We are also seeing sequence skipping in production, perhaps a function of the cleaner not catching up (although we have two cleaner threads configured).
Yesterday, in an attempt to perform maintenance that would bring our growing log files back down to a reasonable number, I was running a sequence of DbDump/DbLoads through a tool I wrote that simply iterates through the database names in each log file set, dumps those to a temp dir, and rebuilds a new log file set from the dump files (resulting in many fewer log files) by importing each database back into the new environment.
While doing this, I got a BufferUnderflowException on a logfile set that had perfect sequence numbers, which surprised me. Thus, I'm not able to do a DbDump and DbLoad on that data set. The exception stack trace I get is:
ERROR 2009-01-26 07:01:03,157 | Maintenance:dumpAndReload | error dumping persist#FlightPlanStore#com.foreflight.plan.FlightPlanning from /workspace/mymetar_com/exploded/webapp/data/flightplan
com.sleepycat.je.DatabaseException: (JE 3.3.75) fetchTarget of 0x3/0x68ef71 parent IN=17457 IN class=com.sleepycat.je.tree.IN lastFullVersion=0x8/0x8c47f8 parent.getDirty()=false state=0 com.sleepycat.je.DatabaseException: java.nio.BufferUnderflowException
at sun.reflect.NativeMethodAccessorImpl.invoke0(Native Method)
Caused by: com.sleepycat.je.DatabaseException: java.nio.BufferUnderflowException
... 26 more
Caused by: java.nio.BufferUnderflowException
... 28 more
With this, I figured there is some corruption and I need to recover. I abandoned the dump/load java util I wrote and reverted to the command line DbScavenger and DbLoad utils. I can run a DbScavenger and dump something to a target directory, but the result doesn't seem to have what I might expect. There are a bunch of "dbX.dump" files and one "<index>.dump" file instead of a set of "<index name>.dump" files. Maybe this is a result of the tools not being able to recover all the data? I'm wondering if I have a time bomb with this set of logfiles in production, where some keys/records can be accessed, but others not, and just we haven't had users that have corrupted data access their records yet. Happy to upload the logfiles somewhere if having these would be helpful. It's time we buy that maintenance This is a mission critical db for us.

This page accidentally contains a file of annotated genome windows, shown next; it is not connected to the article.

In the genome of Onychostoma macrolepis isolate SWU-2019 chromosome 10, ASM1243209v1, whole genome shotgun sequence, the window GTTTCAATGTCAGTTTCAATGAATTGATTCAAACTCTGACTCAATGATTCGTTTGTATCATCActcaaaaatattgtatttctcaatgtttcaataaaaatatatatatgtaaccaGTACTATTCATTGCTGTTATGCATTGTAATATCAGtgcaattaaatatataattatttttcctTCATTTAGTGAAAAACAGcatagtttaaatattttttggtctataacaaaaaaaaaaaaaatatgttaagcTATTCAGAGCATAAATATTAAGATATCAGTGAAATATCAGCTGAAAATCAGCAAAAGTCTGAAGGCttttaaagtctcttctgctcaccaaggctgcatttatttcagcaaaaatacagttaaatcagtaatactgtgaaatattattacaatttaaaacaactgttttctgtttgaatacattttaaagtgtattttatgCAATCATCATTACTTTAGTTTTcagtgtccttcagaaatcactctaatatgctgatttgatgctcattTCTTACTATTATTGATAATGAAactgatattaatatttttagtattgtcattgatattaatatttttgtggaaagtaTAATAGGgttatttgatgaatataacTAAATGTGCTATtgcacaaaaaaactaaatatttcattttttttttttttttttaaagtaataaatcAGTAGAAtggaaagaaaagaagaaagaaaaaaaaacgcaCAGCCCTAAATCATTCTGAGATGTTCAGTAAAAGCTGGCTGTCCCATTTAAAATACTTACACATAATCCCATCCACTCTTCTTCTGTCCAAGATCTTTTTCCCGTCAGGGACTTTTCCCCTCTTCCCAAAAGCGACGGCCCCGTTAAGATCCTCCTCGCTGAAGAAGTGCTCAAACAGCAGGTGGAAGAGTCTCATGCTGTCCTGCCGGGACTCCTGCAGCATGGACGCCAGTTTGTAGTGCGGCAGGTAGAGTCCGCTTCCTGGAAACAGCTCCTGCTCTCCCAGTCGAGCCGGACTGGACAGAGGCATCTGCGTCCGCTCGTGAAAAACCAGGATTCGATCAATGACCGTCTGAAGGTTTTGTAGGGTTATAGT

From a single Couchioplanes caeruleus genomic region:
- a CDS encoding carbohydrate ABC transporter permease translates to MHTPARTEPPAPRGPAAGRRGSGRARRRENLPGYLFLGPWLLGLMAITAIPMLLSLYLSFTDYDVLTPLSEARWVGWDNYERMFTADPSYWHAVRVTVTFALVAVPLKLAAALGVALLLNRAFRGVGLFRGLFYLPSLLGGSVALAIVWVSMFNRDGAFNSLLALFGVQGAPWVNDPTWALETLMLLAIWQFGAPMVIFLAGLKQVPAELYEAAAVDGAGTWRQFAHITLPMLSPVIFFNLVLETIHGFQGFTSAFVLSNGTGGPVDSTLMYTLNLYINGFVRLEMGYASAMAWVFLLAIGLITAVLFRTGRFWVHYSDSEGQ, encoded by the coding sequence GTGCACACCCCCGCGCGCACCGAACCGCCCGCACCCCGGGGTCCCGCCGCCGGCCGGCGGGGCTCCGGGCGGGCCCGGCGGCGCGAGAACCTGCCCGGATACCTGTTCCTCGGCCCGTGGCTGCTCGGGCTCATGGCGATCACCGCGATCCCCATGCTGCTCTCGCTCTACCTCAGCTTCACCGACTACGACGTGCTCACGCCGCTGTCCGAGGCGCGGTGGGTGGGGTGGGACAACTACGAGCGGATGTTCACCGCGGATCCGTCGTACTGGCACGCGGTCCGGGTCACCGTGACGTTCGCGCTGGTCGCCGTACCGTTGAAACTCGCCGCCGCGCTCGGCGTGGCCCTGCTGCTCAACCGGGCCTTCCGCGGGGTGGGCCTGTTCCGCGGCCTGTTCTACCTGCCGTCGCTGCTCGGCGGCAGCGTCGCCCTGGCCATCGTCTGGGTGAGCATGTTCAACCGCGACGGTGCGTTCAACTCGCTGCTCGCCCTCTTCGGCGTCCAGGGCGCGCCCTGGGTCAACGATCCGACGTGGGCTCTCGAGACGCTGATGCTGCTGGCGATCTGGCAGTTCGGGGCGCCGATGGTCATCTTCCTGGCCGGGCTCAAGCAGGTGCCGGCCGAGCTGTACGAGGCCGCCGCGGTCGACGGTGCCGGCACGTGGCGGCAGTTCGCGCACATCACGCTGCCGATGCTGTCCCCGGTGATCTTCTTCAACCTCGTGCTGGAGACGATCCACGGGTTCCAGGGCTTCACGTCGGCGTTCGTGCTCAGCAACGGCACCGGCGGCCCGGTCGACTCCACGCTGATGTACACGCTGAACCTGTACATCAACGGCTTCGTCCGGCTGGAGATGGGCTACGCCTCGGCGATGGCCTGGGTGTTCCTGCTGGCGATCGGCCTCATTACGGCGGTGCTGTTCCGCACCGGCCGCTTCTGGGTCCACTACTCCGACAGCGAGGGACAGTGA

The BufferUnderflowException you're getting is not related to log cleaning / file deletion, so whether there are any deleted files is unrelated.
This exception is the equivalent of a checksum failure, but it is detected earlier than the checksum verification can take place, while attempting to parse the log entry header. It has the same meaning as a checksum: The log is corrupt, possibly as the result of a hardware, file system or OS failure.
In this particular case I believe the log file is incomplete, although I'm not sure that tells us anything about why the corruption occurred. JE was attempting to fetch this LSN: 0x3/0x68ef71. The file is 00000003.jdb and the entry is at offset 0x68ef71. You may want to take a look at the length of that file and see whether it ends just past this offset.
The three approaches for dealing with a file corruption are to 1) revert to a backup, 2) recreate the data from some other source, or 3) try to scavenge the file and reconstruct the data. You are attempting (3) so I assume you don't have a useful backup or another source for the data. Is that correct?
DbScavenger outputs a dump file per database. The name of the file has the name of the database in it, but if the name cannot be determined then it uses the internal database ID instead. In the latter case, you'll have to figure out what database it belongs to by examining the contents. Assuming that you can determine which database a file belongs to, you can use DbLoad to re-create that database in fresh environment.
DbScavenger attempts to skip over corrupt portions of the log files and it writes out only the records it can read successfully -- the records that are fully intact and have valid checksums. How useful this is depends on how much is corrupted and whether you have the ability to piece together what is left. You'll need to examine the output and try to determine for yourself whether it is worthwhile to try to reconstruct the data from that information, or use approach (1) or (2) instead.